ROD THOMPSON / RTHOMPSON@STARBULLETIN.COM
Ookala precinct election official Sharon Lehman talked Wednesday with Peter Ziroli, owner of the woodworking shop which will become a polling place tomorrow.
3 Big Isle polling stations hold quaint, homey appeal
Poll locations are picked on the basis of accessibility
OOKALA, Hawaii » Big Island woodworker Peter Ziroli promises to have sawdust vacuumed from his shop by the time voters cast ballots there tomorrow.
Election worker Sharon Lehman says coffee and cookies will be waiting for voters who want to chat after voting.
The only uncertainty is whether Ziroli's Australian shepherd dogs, Lucy and Chili Palmer, will be on hand. The dogs are not registered to vote.
Given the shabby 1920s wooden building where Ziroli's shop is located in Ookala, 30 miles north of Hilo, adding in the patched hole in the floor and the rusty corrugated roof which the dogs jump onto through a second-story window, it's fair to say Ziroli will host the funkiest polling station in the 1st House District.
The closest competitor in the 1st District list of odd polling places is a storage room at Waipio Valley Artworks in Kukuihaele. Its bright paint makes it a distant second to Ziroli's shadowy, weathered timber.
The Artworks sits across a narrow road from the former Kukuihaele polling site, Fanny Kanekoa's garage, which used to offer real dust appeal.
But Fanny died a few years ago, and her garage was torn down. The multicar parking lot is still there, so it is easy for Kukuihaele voters to park in a familiar spot and cross the road to the new polling room at the Artworks.
The final entry in the list of odd polling places is, frankly, civilized. On the other side of the island but still in the 1st District, Dan Manuel is putting the finishing touches on his brand-new four-car garage in the Hawaiian Homes area north of Kawaihae.
Voters will find fresh beige paint, Manuel said.
The three sites were chosen because their ground-level entrances make them accessible, said county election official Pat Nakamoto.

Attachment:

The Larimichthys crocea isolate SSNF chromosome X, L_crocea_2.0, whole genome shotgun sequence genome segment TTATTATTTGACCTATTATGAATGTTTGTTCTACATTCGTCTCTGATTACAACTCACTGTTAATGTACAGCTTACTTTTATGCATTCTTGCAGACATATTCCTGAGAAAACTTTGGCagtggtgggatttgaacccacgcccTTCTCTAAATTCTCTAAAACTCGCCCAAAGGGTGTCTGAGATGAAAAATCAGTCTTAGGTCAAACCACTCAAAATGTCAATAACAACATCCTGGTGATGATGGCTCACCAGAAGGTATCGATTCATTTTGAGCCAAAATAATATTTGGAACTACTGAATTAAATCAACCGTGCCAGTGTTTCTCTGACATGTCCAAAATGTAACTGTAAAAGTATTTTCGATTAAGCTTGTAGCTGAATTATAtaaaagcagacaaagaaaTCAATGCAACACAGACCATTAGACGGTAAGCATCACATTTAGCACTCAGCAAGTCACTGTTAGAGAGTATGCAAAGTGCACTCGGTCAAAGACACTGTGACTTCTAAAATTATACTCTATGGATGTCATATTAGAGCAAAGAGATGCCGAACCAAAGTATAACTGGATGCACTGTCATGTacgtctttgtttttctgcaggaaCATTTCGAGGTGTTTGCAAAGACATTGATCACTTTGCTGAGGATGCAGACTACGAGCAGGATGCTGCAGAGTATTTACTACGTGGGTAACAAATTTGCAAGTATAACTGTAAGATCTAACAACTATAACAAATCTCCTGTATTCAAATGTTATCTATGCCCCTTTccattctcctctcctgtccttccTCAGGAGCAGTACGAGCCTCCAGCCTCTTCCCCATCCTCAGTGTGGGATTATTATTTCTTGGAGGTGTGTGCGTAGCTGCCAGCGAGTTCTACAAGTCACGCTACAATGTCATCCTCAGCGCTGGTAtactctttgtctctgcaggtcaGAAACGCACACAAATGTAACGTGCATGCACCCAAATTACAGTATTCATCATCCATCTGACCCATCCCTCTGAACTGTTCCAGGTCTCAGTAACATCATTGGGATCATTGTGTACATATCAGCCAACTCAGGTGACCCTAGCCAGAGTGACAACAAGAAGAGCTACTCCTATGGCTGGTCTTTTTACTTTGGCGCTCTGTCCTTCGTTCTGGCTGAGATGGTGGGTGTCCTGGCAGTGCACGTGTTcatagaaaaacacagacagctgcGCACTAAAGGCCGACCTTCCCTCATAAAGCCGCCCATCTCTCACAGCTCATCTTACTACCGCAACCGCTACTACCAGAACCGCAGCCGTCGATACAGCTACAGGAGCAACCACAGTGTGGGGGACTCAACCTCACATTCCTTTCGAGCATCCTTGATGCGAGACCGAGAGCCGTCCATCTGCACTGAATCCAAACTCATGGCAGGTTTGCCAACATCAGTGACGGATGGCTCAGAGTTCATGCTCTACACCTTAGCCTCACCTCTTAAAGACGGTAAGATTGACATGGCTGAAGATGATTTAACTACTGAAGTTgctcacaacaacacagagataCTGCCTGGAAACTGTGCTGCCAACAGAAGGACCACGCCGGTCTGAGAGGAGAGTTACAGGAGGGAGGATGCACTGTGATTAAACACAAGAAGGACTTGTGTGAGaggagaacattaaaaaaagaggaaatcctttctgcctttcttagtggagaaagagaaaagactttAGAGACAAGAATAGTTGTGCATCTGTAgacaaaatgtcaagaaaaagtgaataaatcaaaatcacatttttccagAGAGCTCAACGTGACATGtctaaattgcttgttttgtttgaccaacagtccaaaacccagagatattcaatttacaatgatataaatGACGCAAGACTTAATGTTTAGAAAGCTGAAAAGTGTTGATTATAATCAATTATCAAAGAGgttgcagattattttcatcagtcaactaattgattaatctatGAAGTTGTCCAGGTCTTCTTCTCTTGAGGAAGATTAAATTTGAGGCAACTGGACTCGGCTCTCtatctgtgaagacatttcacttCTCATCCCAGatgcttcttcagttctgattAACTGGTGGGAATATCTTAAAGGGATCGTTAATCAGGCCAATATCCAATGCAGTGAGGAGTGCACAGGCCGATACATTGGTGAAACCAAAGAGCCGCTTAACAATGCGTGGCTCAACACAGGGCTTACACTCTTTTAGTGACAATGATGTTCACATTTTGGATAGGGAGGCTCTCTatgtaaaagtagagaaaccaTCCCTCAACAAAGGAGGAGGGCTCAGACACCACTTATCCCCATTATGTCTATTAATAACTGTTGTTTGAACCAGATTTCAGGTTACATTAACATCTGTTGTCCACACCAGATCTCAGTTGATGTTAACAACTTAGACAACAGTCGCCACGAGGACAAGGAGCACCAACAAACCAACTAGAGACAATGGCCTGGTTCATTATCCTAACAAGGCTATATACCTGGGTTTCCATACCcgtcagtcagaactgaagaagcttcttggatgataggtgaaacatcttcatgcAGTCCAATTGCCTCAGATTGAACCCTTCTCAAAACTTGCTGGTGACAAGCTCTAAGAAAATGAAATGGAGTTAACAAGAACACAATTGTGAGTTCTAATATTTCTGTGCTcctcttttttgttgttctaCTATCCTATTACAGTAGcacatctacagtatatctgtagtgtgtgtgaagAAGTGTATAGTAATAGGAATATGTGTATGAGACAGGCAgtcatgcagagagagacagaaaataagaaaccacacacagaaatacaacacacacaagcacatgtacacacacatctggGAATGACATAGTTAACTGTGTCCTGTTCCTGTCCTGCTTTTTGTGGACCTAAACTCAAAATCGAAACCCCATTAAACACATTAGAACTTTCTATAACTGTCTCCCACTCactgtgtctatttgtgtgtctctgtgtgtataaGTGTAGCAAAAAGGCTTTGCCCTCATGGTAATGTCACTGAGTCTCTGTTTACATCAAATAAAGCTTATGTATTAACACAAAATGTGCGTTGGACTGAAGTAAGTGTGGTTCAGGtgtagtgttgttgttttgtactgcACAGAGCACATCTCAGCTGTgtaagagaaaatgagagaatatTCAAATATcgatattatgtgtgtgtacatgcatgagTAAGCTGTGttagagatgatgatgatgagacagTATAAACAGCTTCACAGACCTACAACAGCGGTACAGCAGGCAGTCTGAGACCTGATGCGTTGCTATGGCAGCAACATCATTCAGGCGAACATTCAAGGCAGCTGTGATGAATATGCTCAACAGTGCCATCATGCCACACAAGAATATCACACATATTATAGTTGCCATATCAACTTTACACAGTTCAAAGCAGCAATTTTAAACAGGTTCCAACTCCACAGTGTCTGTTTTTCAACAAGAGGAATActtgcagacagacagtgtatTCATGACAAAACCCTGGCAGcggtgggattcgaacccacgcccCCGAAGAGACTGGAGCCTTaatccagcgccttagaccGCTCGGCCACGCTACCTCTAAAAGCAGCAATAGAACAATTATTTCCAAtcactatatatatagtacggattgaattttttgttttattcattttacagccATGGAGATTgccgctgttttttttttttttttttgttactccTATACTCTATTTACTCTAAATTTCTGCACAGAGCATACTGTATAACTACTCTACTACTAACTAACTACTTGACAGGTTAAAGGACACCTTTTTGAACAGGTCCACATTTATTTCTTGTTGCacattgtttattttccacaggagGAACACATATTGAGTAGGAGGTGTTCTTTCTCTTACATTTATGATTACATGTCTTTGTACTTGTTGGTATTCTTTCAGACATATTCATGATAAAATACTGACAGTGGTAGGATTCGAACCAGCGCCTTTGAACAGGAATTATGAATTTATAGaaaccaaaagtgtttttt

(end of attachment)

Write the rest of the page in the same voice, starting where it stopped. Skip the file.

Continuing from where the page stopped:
Back in Ookala, Ziroli's shop was the "clubhouse" starting in the 1920s for certain skilled Ookala Sugar Co. workers who lived in "Skill Camp." Some were bachelors, and they would eat meals at the shop, Ziroli said. The shop had been previously used at various times as a dining hall, offices and carpentry shop.*
Election day cookies and coffee will continue the tradition.
"This is a fattening place to live," Lehman said. "Everybody knows everybody and if they don't, they will."
Also in the compound were cottages used as company offices. One is still Ookala's post office. The others are empty and under attack by termites.
Ziroli's workshop is structurally sound, especially since he fixed the hole in the floor, and voters can enjoy the contrast between the old lumber of the building and beautiful planks of koa that Ziroli has stacked against the walls. Even the new doors he built are made of scrap koa.
Ziroli's 13 heavy machines, from waist high to head high, will stay right where they are. Voters can detour around them as they walk to voting booths by the window at the back of the room, the same place where the dogs jump onto the roof.
Tuesday, September 26, 2006
» A building used as a polling place Saturday in Ookala on the Big Island was previously used at various times as a dining hall, offices and carpentry shop for a former sugar company. A Page A6 article Friday incorrectly said the building had been used as a company employee clubhouse.